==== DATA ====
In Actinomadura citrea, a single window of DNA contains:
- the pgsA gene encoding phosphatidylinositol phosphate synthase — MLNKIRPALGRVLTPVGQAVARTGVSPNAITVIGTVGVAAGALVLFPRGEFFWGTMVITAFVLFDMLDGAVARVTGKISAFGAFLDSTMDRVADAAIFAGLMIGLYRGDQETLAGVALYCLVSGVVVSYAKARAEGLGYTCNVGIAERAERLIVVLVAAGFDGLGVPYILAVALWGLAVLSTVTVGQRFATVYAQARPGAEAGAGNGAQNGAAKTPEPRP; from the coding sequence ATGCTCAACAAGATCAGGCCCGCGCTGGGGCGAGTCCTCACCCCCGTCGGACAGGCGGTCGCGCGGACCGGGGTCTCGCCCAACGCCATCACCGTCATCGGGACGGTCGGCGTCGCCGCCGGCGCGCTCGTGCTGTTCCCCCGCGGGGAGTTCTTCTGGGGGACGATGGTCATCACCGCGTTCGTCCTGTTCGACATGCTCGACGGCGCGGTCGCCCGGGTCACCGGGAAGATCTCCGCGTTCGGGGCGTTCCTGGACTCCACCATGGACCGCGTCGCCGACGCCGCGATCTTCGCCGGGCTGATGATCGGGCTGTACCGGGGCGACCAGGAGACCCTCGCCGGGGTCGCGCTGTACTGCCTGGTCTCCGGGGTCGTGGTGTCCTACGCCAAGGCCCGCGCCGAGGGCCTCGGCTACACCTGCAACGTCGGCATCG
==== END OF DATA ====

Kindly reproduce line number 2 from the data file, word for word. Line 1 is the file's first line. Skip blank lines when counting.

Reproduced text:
- the pgsA gene encoding phosphatidylinositol phosphate synthase — MLNKIRPALGRVLTPVGQAVARTGVSPNAITVIGTVGVAAGALVLFPRGEFFWGTMVITAFVLFDMLDGAVARVTGKISAFGAFLDSTMDRVADAAIFAGLMIGLYRGDQETLAGVALYCLVSGVVVSYAKARAEGLGYTCNVGIAERAERLIVVLVAAGFDGLGVPYILAVALWGLAVLSTVTVGQRFATVYAQARPGAEAGAGNGAQNGAAKTPEPRP; from the coding sequence ATGCTCAACAAGATCAGGCCCGCGCTGGGGCGAGTCCTCACCCCCGTCGGACAGGCGGTCGCGCGGACCGGGGTCTCGCCCAACGCCATCACCGTCATCGGGACGGTCGGCGTCGCCGCCGGCGCGCTCGTGCTGTTCCCCCGCGGGGAGTTCTTCTGGGGGACGATGGTCATCACCGCGTTCGTCCTGTTCGACATGCTCGACGGCGCGGTCGCCCGGGTCACCGGGAAGATCTCCGCGTTCGGGGCGTTCCTGGACTCCACCATGGACCGCGTCGCCGACGCCGCGATCTTCGCCGGGCTGATGATCGGGCTGTACCGGGGCGACCAGGAGACCCTCGCCGGGGTCGCGCTGTACTGCCTGGTCTCCGGGGTCGTGGTGTCCTACGCCAAGGCCCGCGCCGAGGGCCTCGGCTACACCTGCAACGTCGGCATCG